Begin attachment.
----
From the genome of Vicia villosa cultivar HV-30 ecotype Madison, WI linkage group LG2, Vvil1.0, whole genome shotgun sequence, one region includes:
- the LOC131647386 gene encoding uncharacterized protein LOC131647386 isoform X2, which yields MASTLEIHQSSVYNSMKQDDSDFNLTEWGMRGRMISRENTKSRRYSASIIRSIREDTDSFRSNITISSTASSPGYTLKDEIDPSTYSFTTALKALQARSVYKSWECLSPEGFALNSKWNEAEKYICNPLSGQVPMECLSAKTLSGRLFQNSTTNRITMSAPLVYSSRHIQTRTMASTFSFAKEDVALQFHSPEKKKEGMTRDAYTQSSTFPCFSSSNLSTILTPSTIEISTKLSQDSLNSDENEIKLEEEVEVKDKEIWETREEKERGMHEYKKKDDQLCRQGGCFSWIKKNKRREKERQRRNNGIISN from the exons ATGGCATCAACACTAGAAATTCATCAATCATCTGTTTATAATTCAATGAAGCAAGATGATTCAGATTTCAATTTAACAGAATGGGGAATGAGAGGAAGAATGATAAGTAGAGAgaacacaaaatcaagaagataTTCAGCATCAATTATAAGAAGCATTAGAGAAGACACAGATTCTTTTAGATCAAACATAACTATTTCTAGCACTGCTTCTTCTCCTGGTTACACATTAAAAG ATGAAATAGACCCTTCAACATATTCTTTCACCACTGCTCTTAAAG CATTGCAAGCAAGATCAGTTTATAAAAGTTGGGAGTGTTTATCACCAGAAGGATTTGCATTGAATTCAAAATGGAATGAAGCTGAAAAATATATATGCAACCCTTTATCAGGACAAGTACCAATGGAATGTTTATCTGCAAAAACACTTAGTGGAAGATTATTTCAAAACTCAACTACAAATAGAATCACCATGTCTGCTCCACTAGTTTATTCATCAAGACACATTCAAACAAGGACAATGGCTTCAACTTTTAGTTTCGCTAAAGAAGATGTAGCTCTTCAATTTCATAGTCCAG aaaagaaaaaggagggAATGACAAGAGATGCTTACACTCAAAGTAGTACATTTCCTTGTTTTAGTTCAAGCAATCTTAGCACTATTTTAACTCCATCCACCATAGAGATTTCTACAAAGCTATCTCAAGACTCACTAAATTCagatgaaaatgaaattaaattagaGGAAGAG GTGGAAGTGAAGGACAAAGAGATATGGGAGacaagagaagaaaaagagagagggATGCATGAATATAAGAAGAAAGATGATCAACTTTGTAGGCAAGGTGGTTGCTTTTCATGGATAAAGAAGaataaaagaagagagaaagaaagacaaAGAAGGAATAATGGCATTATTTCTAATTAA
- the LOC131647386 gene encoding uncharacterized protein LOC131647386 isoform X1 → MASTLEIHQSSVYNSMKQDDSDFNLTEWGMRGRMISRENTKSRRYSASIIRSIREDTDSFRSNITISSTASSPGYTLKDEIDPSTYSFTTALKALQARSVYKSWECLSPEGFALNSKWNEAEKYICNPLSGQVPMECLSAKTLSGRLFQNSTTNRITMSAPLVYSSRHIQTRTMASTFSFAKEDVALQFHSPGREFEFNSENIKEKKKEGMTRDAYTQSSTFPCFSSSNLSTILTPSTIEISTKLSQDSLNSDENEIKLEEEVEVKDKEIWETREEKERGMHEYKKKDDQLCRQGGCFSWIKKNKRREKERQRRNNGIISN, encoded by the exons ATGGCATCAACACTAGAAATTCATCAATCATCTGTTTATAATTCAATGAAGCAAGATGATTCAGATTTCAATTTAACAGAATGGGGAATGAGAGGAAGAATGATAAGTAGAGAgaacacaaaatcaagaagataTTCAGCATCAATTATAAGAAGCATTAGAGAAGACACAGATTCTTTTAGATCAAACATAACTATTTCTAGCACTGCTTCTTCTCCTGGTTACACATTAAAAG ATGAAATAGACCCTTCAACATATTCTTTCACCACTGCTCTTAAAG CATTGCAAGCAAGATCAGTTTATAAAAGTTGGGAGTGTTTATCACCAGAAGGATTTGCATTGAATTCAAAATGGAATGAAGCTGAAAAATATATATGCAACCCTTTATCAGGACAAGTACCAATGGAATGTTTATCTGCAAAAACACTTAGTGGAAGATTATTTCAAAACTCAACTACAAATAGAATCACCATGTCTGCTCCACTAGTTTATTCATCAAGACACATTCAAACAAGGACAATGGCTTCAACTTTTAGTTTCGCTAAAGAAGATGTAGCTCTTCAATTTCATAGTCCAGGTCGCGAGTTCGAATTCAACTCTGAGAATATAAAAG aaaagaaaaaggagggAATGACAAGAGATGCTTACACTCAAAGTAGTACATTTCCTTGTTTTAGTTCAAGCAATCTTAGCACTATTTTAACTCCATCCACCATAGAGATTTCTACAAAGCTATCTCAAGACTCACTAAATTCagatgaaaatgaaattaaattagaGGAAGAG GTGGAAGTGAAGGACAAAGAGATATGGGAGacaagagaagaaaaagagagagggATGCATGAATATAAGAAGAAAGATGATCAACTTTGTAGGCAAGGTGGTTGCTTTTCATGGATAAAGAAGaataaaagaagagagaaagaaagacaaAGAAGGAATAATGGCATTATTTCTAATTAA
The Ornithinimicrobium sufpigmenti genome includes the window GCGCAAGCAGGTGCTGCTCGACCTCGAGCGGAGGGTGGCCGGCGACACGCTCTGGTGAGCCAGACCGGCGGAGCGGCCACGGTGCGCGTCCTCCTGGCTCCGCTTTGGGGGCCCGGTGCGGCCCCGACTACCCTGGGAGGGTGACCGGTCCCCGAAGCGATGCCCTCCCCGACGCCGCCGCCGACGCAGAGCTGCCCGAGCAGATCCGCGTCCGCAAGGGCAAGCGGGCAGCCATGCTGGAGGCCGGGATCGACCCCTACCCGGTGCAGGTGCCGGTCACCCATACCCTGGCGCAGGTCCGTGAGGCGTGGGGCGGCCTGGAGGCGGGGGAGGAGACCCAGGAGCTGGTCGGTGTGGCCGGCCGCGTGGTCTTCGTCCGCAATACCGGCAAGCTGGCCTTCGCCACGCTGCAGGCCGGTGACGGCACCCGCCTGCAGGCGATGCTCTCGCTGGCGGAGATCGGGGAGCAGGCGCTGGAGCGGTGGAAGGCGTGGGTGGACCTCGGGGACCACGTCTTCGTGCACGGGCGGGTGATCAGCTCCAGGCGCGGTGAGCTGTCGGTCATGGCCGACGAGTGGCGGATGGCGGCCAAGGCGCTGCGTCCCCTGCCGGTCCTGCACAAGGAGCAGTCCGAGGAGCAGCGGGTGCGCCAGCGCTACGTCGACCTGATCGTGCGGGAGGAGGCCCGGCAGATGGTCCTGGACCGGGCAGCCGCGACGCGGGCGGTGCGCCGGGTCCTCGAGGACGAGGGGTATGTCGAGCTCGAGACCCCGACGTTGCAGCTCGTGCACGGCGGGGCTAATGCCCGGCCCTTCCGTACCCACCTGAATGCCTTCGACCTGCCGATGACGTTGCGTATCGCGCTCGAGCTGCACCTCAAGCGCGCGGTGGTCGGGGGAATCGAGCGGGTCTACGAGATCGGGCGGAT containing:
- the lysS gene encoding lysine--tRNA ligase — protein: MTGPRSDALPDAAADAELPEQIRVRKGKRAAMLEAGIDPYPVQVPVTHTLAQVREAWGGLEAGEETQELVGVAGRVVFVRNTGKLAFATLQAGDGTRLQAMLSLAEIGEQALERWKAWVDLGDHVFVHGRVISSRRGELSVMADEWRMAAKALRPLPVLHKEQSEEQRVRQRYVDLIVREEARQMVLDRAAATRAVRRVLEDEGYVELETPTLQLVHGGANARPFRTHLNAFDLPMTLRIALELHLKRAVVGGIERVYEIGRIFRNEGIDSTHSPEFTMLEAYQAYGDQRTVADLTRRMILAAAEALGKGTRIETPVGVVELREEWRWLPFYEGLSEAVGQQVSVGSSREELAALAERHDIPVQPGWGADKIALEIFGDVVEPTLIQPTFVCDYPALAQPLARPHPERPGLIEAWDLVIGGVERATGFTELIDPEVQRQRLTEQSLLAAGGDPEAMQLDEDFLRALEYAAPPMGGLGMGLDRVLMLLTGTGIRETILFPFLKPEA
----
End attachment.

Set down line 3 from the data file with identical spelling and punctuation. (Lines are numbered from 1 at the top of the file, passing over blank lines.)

- the LOC131647386 gene encoding uncharacterized protein LOC131647386 isoform X1 → MASTLEIHQSSVYNSMKQDDSDFNLTEWGMRGRMISRENTKSRRYSASIIRSIREDTDSFRSNITISSTASSPGYTLKDEIDPSTYSFTTALKALQARSVYKSWECLSPEGFALNSKWNEAEKYICNPLSGQVPMECLSAKTLSGRLFQNSTTNRITMSAPLVYSSRHIQTRTMASTFSFAKEDVALQFHSPGREFEFNSENIKEKKKEGMTRDAYTQSSTFPCFSSSNLSTILTPSTIEISTKLSQDSLNSDENEIKLEEEVEVKDKEIWETREEKERGMHEYKKKDDQLCRQGGCFSWIKKNKRREKERQRRNNGIISN, encoded by the exons ATGGCATCAACACTAGAAATTCATCAATCATCTGTTTATAATTCAATGAAGCAAGATGATTCAGATTTCAATTTAACAGAATGGGGAATGAGAGGAAGAATGATAAGTAGAGAgaacacaaaatcaagaagataTTCAGCATCAATTATAAGAAGCATTAGAGAAGACACAGATTCTTTTAGATCAAACATAACTATTTCTAGCACTGCTTCTTCTCCTGGTTACACATTAAAAG ATGAAATAGACCCTTCAACATATTCTTTCACCACTGCTCTTAAAG CATTGCAAGCAAGATCAGTTTATAAAAGTTGGGAGTGTTTATCACCAGAAGGATTTGCATTGAATTCAAAATGGAATGAAGCTGAAAAATATATATGCAACCCTTTATCAGGACAAGTACCAATGGAATGTTTATCTGCAAAAACACTTAGTGGAAGATTATTTCAAAACTCAACTACAAATAGAATCACCATGTCTGCTCCACTAGTTTATTCATCAAGACACATTCAAACAAGGACAATGGCTTCAACTTTTAGTTTCGCTAAAGAAGATGTAGCTCTTCAATTTCATAGTCCAGGTCGCGAGTTCGAATTCAACTCTGAGAATATAAAAG aaaagaaaaaggagggAATGACAAGAGATGCTTACACTCAAAGTAGTACATTTCCTTGTTTTAGTTCAAGCAATCTTAGCACTATTTTAACTCCATCCACCATAGAGATTTCTACAAAGCTATCTCAAGACTCACTAAATTCagatgaaaatgaaattaaattagaGGAAGAG GTGGAAGTGAAGGACAAAGAGATATGGGAGacaagagaagaaaaagagagagggATGCATGAATATAAGAAGAAAGATGATCAACTTTGTAGGCAAGGTGGTTGCTTTTCATGGATAAAGAAGaataaaagaagagagaaagaaagacaaAGAAGGAATAATGGCATTATTTCTAATTAA